For example, cognitive dissonance can arise at work in the context of decision-making. New data emerges that can undermine a strategy or business model that leaders have invested in or championed. Do the leaders accept that new data or keep going in the already agreed direction? In confronting this dilemma, the impact is not merely psychological but has implications for the organisation and team’s agility and adaptability in the face of external and internal forces driving change.

There is good news, however, because while this cognitive dissonance can be unsettling, it also presents an opportunity for intellectual growth and development.

So, how do you best do that?

Embrace Intellectual Humility
Firstly, acknowledge the discomfort that comes with contradictory information. Accept that cognitive dissonance is a natural human reaction.

As part of this step, relish the evolution of knowledge and look for the new and valuable insights that the new data can provide. For this to happen, you’ll want to cultivate intellectual humility, where questioning your assumptions is embraced rather than shunned.

Research by Professor Philip Tetlock and writer, Dan Gardner encourages leaders to adopt a ‘fox’ mindset, where you are open to diverse viewpoints and constantly reassess your assumptions, in contrast to a rigid ‘hedgehog’ mindset where you cling to singular, entrenched beliefs.

Assess the New Information
Before discarding your existing beliefs, take time to assess the new information. Examine the source of the information, the methodology used to gather it, and the credibility of the data: scrutinise sources, methodologies, and potential biases.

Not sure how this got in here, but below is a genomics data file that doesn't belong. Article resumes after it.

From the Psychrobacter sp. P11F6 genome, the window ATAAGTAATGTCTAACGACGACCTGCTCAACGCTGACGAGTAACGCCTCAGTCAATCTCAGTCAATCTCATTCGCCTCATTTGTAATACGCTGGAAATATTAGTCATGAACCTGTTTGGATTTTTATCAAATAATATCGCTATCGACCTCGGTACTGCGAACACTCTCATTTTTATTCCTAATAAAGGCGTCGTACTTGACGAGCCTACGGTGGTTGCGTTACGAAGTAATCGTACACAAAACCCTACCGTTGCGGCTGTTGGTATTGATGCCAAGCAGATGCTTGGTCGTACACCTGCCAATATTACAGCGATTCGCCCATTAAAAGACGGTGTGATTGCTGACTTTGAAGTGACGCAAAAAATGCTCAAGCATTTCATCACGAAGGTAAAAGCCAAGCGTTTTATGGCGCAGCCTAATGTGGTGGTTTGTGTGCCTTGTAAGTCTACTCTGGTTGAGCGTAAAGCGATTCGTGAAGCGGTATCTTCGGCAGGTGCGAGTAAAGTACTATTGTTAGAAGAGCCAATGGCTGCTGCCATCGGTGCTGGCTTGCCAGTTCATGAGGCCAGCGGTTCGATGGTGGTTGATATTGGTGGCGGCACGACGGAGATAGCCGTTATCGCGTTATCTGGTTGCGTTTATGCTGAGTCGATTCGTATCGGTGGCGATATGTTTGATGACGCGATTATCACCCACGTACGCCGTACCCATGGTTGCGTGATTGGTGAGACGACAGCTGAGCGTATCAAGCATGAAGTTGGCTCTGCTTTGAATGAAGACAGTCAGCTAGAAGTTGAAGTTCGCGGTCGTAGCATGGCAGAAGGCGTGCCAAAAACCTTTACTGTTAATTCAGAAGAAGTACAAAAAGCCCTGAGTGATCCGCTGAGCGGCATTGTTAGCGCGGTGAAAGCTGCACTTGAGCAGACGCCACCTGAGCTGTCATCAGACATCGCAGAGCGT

At this point, it will help to seek diverse perspectives. Engage in discussions with colleagues who have different viewpoints. Find ways to examine the issue so that you go beyond what’s obvious and uncover the evidence that challenges your assumptions and even conventional wisdom.

Reflect on Your Beliefs
Next, reflect on why you hold your current belief.

Is it based on solid evidence, or is it more of a personal bias or assumption? What would it mean for you (and others) if you changed that belief or altered your approach?

Then, challenge yourself. If the new information is credible and compelling, be willing to change your mind. This shift is not a sign of weakness but of intellectual maturity.

As Economist John Maynard Keynes said, “When the facts change, I change my mind.”

Encourage Constructive Disagreement
Teams that challenge each other’s assumptions often produce more robust solutions and strategies and are more progressive.

So, it helps if you foster a culture where your team members can play an active role. You want a culture of curiosity where respectful debate and constructive disagreement are valued.

Also, consider where to use iterative decision-making processes that allow for course corrections based on new information.

Find Your Path to Progress
Every encounter with contradictory information is a learning opportunity. While it’s hard and takes work, it challenges our critical thinking skills and pushes us to grow intellectually.

Remember, the path to progress lies not in clinging to the familiar but embracing the unknown with intellectual rigour and courage.